I fear that all such liquids are hygroscopic. What do you mean?

Do you expect such a liquid to conduct by itself, or only after moisture absorption? For instance, is the resistivity a known method to check how dry such a solvent is? Would you know data about resistivity versus moisture?

Many thanks!

Offline Enthalpy

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Re: Slow Electric Machines
« Reply #2 on: February 05, 2022, 07:57:04 PM »
So, does someone know whether the moisture traces make the residual conductivity in polar aprotic solvents like propylene carbonate? As usual, I spent hours on the Web with no access to science papers and found nothing.

If propylene carbonate and similar liquids with high permittivity produce no ions by themselves, just applying current should remove the conducting impurities. Water would be electrolysed and escape as gas, nonvolatile ions would reach the electrodes that could catch them, maybe as resin, maybe behind membranes. It needs electrodes that don't inject ions. This resembles known processes
https://en.wikipedia.org/wiki/Electrodialysis
https://en.wikipedia.org/wiki/Electrodeionization
An electrostatic machine in operation would even do it spontaneously: if some moisture arrives in the dielectric liquid, the strong electric field suppresses it until the current leak is over.

But if propylene carbonate and siblings conduct so much by themselves, they are just excluded from the choice. I checked that molecules like phenanthrene, pyrene... with less stiff Homo electrons improve the permittivity to 3 instead of 2 for alkanes. No big gain, and the liquid ranges let prefer branched alkanes. Ramblings already done in the other thread
http://www.chemicalforums.com/index.php?topic=56069.msg246917#msg246917

Unless someone knows a better example, I admit that high permittivity in liquids demands a strong dipolar moment prior to any external field. Whether such liquids can make good insulators is still unclear to me. Then the design of electrostatic machines shall assume a low permittivity.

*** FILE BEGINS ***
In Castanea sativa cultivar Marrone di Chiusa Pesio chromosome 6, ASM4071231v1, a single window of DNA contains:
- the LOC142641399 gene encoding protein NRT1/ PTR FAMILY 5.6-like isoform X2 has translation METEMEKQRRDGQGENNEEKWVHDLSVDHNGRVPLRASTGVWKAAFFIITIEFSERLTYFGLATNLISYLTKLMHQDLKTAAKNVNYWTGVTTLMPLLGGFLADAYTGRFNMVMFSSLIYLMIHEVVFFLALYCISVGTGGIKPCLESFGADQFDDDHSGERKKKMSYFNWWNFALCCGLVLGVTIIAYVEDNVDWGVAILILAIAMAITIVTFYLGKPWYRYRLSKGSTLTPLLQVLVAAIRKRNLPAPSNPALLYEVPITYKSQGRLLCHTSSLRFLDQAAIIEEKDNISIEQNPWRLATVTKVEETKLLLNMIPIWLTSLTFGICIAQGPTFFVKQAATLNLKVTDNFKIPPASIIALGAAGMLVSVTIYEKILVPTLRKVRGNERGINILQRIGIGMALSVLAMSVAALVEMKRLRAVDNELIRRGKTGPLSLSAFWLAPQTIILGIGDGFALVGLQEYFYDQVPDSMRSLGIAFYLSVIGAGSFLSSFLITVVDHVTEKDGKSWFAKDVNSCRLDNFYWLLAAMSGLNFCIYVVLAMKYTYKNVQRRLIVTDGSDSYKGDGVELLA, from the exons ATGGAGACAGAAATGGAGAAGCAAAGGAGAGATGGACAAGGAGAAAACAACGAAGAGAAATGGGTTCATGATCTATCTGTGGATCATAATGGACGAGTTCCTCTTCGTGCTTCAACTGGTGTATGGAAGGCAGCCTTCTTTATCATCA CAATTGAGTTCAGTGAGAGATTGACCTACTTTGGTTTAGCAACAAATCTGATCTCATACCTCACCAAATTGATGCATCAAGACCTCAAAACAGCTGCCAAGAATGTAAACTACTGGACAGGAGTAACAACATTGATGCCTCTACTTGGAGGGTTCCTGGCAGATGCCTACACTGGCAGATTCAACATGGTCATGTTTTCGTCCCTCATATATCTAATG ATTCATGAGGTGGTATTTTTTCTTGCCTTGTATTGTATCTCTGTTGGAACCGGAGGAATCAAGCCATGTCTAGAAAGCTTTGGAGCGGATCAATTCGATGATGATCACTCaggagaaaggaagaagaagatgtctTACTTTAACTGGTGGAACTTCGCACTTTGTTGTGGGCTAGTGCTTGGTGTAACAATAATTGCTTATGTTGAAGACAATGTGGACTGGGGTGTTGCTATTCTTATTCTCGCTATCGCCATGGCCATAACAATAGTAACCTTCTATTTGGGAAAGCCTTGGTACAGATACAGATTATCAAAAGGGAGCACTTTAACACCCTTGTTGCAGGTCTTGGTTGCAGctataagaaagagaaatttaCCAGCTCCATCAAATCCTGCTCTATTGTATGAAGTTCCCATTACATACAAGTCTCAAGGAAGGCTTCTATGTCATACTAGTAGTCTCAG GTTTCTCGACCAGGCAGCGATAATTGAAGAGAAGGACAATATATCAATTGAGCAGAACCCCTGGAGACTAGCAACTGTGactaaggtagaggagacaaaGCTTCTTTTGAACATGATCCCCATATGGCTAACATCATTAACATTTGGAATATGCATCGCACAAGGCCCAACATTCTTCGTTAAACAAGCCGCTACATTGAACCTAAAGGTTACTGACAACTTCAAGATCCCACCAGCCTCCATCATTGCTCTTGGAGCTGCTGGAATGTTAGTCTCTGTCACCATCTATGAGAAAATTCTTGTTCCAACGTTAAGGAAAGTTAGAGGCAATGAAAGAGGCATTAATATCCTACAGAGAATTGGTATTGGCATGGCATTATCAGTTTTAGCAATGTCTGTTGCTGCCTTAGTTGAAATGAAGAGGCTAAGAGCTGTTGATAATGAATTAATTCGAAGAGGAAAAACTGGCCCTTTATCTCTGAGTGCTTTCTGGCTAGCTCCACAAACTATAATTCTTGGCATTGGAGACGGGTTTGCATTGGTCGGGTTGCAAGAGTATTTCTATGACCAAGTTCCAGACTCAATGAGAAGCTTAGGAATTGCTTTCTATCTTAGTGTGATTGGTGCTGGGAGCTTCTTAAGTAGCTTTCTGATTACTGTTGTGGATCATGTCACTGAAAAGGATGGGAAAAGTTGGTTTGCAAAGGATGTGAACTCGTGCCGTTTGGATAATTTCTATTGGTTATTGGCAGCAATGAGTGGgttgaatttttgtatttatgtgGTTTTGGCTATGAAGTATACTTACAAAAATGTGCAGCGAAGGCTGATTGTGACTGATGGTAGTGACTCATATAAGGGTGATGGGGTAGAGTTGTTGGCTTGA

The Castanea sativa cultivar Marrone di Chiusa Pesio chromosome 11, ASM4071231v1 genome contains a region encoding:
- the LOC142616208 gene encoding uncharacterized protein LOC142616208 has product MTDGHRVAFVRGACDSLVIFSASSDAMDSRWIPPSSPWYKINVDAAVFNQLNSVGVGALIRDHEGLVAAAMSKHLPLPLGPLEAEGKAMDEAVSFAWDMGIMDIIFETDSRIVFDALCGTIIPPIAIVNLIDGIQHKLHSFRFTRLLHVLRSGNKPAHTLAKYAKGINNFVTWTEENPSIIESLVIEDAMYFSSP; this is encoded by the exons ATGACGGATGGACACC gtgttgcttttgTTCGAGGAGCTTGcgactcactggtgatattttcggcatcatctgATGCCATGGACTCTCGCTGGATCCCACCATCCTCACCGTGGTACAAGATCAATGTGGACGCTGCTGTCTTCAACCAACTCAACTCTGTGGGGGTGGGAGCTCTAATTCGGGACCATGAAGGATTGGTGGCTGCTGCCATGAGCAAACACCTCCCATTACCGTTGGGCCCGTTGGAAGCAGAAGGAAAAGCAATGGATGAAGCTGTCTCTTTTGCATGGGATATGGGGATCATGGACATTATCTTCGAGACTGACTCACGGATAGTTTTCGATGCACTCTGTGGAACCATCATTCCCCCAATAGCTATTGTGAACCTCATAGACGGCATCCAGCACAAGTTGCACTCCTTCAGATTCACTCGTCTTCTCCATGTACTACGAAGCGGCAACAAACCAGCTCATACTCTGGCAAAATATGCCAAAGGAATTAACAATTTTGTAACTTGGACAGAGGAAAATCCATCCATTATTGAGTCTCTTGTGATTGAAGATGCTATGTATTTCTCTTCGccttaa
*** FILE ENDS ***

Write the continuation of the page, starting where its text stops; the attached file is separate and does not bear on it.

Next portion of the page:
Marc Schaefer, aka Enthalpy

Offline Enthalpy

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Re: Slow Electric Machines
« Reply #3 on: February 13, 2022, 08:08:43 AM »
Having seen no excellent insulating liquid with a high permittivity, I'll consider only nonpolar compounds as a liquid dielectric for slow electrostatic machines (quick ones would rather use a gas or vacuum).

Paraffins are the standard, much refined to avoid bubbles and ageing multiple bonds that lead to electric arcs. Better purity results from synthetic insulating liquids like 1,1-diphenylethane.

My present choice is farnesane because it has become abundent
  https://www.chemicalforums.com/index.php?topic=56069.msg392278#msg392278
and combines excellent melting point, flash point, viscosity.

But if phytane gets cheap, it will improve the flash point further, and could form a eutectic with farnesane.

Marc Schaefer, aka Enthalpy

Offline Enthalpy

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Re: Slow Electric Machines
« Reply #4 on: February 19, 2022, 04:50:13 PM »
Alkylsilanes are expected to widen the liquid range over alkane homologues. Silane isn't cheap. Production seems easy but dangerous
https://www.chemicalforums.com/index.php?topic=56069.msg327456#msg327456
https://www.chemicalforums.com/index.php?topic=103039.msg362089#msg362089
with many tuning possibilities.

I suppose the hydrophobicity and the electric properties resemble the alkanes homologues, so the design of the machines remains the same.